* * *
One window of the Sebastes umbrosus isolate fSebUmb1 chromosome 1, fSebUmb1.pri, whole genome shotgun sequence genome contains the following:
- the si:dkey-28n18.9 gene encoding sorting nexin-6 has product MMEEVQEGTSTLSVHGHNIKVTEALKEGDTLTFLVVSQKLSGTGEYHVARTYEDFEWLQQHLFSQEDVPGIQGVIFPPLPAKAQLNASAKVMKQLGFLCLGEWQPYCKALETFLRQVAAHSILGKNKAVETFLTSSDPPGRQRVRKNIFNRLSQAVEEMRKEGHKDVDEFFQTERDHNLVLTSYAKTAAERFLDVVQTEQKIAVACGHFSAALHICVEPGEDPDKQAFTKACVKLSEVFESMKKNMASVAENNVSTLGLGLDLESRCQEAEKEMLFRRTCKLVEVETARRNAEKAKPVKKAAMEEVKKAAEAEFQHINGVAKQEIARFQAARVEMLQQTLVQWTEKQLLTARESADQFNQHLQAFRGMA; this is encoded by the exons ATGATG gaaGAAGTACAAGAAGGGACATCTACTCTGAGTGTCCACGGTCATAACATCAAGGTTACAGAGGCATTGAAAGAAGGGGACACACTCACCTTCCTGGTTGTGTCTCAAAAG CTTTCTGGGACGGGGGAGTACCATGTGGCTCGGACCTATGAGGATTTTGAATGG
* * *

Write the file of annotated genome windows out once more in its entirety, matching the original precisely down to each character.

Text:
One window of the Sebastes umbrosus isolate fSebUmb1 chromosome 1, fSebUmb1.pri, whole genome shotgun sequence genome contains the following:
- the si:dkey-28n18.9 gene encoding sorting nexin-6 has product MMEEVQEGTSTLSVHGHNIKVTEALKEGDTLTFLVVSQKLSGTGEYHVARTYEDFEWLQQHLFSQEDVPGIQGVIFPPLPAKAQLNASAKVMKQLGFLCLGEWQPYCKALETFLRQVAAHSILGKNKAVETFLTSSDPPGRQRVRKNIFNRLSQAVEEMRKEGHKDVDEFFQTERDHNLVLTSYAKTAAERFLDVVQTEQKIAVACGHFSAALHICVEPGEDPDKQAFTKACVKLSEVFESMKKNMASVAENNVSTLGLGLDLESRCQEAEKEMLFRRTCKLVEVETARRNAEKAKPVKKAAMEEVKKAAEAEFQHINGVAKQEIARFQAARVEMLQQTLVQWTEKQLLTARESADQFNQHLQAFRGMA; this is encoded by the exons ATGATG gaaGAAGTACAAGAAGGGACATCTACTCTGAGTGTCCACGGTCATAACATCAAGGTTACAGAGGCATTGAAAGAAGGGGACACACTCACCTTCCTGGTTGTGTCTCAAAAG CTTTCTGGGACGGGGGAGTACCATGTGGCTCGGACCTATGAGGATTTTGAATGG